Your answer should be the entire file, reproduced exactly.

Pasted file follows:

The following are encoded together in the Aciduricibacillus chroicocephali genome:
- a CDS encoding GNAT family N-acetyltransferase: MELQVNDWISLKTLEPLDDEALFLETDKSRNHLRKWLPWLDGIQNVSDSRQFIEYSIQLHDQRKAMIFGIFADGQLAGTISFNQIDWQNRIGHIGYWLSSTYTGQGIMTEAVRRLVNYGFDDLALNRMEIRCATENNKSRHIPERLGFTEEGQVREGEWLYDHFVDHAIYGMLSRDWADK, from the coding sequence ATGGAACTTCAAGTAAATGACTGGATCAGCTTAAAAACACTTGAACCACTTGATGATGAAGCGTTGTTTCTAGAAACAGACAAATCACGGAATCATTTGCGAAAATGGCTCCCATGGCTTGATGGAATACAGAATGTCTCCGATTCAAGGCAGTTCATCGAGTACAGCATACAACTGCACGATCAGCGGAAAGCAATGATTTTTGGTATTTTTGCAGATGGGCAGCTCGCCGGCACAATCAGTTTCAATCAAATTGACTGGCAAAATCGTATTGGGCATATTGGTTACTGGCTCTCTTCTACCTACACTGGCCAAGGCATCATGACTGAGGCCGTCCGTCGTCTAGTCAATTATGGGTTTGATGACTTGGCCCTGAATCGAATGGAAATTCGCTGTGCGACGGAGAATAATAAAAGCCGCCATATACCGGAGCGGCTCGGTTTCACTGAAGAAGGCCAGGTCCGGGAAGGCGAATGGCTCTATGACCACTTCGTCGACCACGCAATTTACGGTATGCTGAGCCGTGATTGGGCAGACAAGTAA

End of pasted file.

The following are encoded together in the Aciduricibacillus chroicocephali genome:
- a CDS encoding GNAT family N-acetyltransferase: MELQVNDWISLKTLEPLDDEALFLETDKSRNHLRKWLPWLDGIQNVSDSRQFIEYSIQLHDQRKAMIFGIFADGQLAGTISFNQIDWQNRIGHIGYWLSSTYTGQGIMTEAVRRLVNYGFDDLALNRMEIRCATENNKSRHIPERLGFTEEGQVREGEWLYDHFVDHAIYGMLSRDWADK, from the coding sequence ATGGAACTTCAAGTAAATGACTGGATCAGCTTAAAAACACTTGAACCACTTGATGATGAAGCGTTGTTTCTAGAAACAGACAAATCACGGAATCATTTGCGAAAATGGCTCCCATGGCTTGATGGAATACAGAATGTCTCCGATTCAAGGCAGTTCATCGAGTACAGCATACAACTGCACGATCAGCGGAAAGCAATGATTTTTGGTATTTTTGCAGATGGGCAGCTCGCCGGCACAATCAGTTTCAATCAAATTGACTGGCAAAATCGTATTGGGCATATTGGTTACTGGCTCTCTTCTACCTACACTGGCCAAGGCATCATGACTGAGGCCGTCCGTCGTCTAGTCAATTATGGGTTTGATGACTTGGCCCTGAATCGAATGGAAATTCGCTGTGCGACGGAGAATAATAAAAGCCGCCATATACCGGAGCGGCTCGGTTTCACTGAAGAAGGCCAGGTCCGGGAAGGCGAATGGCTCTATGACCACTTCGTCGACCACGCAATTTACGGTATGCTGAGCCGTGATTGGGCAGACAAGTAA